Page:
2. A friend of my son told me one day when he was back home (he taught Chinese youth in Beiping that pollution there never ever did the smog go over 250PPM…by decree of the CCP.

    1. In addition to no sun exposure from working all day in a sweatshop or factory, yeah, I can see how vitamin D deficiency could be nearly universal.

  12. Lots of smog, lots of smoking, I gather, and probably a poor diet. Oh, and once people get sick, literally imprison them in their apartments so they can’t get any sun. Plus how many people there even know about Vitamin D and how to get it?

  13. One reason death toll so high in China is that appears to be where the virus originated. Viruses attenuate in passage through hosts, becoming less virulent with multiple passages. This is a process used to create many vacines. And probably explains lower virulence in fly over country where it took longer to reach.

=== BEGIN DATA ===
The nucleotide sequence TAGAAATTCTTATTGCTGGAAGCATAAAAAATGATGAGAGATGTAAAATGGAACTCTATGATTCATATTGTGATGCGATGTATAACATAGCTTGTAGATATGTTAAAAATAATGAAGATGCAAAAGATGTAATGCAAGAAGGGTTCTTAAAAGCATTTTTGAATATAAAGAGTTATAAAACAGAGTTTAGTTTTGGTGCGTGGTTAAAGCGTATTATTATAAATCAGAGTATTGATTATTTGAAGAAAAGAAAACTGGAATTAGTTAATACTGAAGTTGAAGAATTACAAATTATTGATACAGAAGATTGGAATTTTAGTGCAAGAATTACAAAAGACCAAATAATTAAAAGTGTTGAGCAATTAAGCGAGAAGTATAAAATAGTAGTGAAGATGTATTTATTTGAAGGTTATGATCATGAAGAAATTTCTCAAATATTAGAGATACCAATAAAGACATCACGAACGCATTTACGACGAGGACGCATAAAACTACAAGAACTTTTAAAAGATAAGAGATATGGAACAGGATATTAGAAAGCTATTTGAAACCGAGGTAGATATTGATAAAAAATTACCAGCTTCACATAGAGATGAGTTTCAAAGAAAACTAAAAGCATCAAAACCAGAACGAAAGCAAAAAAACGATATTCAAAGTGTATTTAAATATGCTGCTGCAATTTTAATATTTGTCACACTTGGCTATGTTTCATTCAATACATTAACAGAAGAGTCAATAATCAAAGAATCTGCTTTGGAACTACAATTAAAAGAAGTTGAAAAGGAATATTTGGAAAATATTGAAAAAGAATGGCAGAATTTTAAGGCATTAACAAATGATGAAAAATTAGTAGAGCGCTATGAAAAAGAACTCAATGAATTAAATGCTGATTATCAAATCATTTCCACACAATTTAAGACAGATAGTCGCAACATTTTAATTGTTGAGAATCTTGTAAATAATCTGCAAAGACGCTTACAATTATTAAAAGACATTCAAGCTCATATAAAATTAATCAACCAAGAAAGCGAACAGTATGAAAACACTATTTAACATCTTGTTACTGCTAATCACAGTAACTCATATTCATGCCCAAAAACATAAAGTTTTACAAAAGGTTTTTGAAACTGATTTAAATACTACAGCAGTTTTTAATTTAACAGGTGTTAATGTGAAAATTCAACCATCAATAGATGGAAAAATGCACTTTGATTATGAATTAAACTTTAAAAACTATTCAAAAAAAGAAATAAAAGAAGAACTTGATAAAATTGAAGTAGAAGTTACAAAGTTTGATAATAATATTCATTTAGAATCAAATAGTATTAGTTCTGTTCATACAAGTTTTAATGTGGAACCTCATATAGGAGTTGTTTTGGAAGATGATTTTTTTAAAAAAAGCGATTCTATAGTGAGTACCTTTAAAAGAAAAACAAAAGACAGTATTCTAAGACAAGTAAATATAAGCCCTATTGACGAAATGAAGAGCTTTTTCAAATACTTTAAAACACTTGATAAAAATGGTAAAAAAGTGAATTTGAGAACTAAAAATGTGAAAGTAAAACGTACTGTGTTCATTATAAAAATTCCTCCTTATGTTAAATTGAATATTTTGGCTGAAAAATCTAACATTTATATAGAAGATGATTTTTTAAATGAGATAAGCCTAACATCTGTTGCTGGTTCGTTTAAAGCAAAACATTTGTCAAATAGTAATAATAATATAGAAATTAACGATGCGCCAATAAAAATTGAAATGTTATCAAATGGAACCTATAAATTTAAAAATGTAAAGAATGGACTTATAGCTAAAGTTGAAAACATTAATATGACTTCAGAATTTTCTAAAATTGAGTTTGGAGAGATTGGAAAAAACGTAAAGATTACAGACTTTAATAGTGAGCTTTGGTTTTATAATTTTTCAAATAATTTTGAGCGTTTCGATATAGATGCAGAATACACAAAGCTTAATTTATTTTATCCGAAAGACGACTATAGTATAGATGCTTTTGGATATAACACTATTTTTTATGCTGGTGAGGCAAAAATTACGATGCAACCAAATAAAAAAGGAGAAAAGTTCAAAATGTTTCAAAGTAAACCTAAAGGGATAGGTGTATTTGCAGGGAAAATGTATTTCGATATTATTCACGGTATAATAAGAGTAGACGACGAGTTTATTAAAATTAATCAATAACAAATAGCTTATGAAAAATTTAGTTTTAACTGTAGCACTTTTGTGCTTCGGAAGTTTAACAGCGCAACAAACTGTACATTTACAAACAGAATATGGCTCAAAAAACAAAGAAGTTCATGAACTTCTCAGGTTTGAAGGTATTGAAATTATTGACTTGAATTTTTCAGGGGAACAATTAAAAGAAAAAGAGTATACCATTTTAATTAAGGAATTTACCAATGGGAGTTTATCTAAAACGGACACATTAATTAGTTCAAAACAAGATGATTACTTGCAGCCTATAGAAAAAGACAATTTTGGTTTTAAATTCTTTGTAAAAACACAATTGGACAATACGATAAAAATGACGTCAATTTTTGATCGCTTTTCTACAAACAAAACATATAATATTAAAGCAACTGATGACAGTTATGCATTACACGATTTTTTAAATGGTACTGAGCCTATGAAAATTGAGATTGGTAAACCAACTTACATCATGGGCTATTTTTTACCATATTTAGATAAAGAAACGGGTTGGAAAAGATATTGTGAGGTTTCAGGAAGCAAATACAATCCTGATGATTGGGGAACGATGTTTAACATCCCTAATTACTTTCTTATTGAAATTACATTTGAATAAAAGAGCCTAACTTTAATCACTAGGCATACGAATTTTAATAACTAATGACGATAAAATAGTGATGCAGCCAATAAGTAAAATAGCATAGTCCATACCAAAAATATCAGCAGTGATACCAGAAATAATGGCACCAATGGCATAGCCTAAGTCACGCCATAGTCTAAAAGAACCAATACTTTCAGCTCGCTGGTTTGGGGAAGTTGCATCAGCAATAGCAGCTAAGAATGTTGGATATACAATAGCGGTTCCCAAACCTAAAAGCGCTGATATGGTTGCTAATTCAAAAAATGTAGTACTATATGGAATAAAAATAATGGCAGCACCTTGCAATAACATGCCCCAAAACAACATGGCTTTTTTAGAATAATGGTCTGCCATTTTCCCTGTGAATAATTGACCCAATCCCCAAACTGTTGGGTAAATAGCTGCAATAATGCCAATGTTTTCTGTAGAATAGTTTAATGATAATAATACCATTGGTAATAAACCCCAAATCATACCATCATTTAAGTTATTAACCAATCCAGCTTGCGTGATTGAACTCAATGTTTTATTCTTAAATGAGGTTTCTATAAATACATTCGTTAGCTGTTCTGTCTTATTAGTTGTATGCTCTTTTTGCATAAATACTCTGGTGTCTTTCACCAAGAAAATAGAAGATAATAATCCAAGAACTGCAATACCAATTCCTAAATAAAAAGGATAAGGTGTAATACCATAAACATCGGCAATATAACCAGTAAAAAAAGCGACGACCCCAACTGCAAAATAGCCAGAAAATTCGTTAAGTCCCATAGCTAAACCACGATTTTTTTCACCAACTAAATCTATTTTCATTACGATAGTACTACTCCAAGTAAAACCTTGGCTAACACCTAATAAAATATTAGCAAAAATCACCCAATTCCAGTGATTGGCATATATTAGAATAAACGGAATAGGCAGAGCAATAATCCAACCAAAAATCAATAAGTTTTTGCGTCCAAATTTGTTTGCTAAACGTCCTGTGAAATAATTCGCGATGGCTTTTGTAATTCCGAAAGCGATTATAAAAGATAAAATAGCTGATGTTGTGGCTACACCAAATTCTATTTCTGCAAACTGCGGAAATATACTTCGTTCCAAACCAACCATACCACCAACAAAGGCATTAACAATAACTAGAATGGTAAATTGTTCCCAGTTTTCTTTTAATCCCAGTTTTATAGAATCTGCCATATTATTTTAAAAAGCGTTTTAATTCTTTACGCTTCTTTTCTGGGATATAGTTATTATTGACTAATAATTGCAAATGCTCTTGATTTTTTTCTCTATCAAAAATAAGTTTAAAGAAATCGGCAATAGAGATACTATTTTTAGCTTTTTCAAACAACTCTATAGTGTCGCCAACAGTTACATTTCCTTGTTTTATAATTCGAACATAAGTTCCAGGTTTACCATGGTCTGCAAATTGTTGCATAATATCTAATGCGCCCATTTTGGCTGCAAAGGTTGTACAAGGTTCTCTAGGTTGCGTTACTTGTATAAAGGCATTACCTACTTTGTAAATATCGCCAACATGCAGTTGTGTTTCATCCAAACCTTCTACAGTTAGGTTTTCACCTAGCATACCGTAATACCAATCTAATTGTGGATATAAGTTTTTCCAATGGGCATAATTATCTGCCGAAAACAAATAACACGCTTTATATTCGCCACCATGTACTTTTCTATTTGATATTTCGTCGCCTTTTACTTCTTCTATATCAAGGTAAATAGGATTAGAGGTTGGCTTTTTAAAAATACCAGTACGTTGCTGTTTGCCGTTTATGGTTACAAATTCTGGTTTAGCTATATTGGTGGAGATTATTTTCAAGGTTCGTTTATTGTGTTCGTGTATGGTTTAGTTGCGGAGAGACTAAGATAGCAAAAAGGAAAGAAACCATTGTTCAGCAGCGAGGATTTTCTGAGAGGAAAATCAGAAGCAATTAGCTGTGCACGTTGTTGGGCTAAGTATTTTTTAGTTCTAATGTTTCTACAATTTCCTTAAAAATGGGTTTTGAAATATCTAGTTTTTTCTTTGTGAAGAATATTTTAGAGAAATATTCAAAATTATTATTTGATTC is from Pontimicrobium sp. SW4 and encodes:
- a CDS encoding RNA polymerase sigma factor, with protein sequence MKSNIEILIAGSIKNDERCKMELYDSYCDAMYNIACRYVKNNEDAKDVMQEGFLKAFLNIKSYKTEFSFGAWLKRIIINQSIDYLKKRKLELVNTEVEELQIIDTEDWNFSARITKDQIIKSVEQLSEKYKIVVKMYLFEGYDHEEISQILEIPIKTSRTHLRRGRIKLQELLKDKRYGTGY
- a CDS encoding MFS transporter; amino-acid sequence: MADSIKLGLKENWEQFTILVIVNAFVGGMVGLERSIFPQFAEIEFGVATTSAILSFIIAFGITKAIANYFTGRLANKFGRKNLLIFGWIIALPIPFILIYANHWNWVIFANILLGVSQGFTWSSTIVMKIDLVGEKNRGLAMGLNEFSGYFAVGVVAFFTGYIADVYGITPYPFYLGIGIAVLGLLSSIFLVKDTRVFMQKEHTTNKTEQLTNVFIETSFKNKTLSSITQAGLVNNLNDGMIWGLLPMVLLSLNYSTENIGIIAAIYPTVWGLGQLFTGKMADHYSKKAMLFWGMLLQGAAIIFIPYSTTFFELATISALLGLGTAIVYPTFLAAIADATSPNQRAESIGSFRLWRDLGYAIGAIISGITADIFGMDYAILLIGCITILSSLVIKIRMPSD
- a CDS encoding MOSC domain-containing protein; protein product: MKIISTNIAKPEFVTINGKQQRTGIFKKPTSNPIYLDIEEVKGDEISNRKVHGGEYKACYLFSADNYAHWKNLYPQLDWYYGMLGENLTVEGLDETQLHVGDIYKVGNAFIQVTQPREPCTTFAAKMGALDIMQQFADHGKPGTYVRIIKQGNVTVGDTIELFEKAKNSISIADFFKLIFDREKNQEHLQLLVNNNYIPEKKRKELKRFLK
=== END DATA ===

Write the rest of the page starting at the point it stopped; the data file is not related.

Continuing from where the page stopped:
1. Viruses “in general” attenuate in passage through hosts. Occasionally, they go the opposite direction and become even more virulent. It all depends on the equation of how fast it kills the host, how many new potential hosts he comes in contact with, transmission vector, and contagiousness. (and a couple of other lesser factors be that’s it in a nutshell.) The real nightmare was the possibility of a high mortality corona virus being caught by someone who also had a highly contagious flu virus and having the combine in the zero patient host to form an even more deadly virus.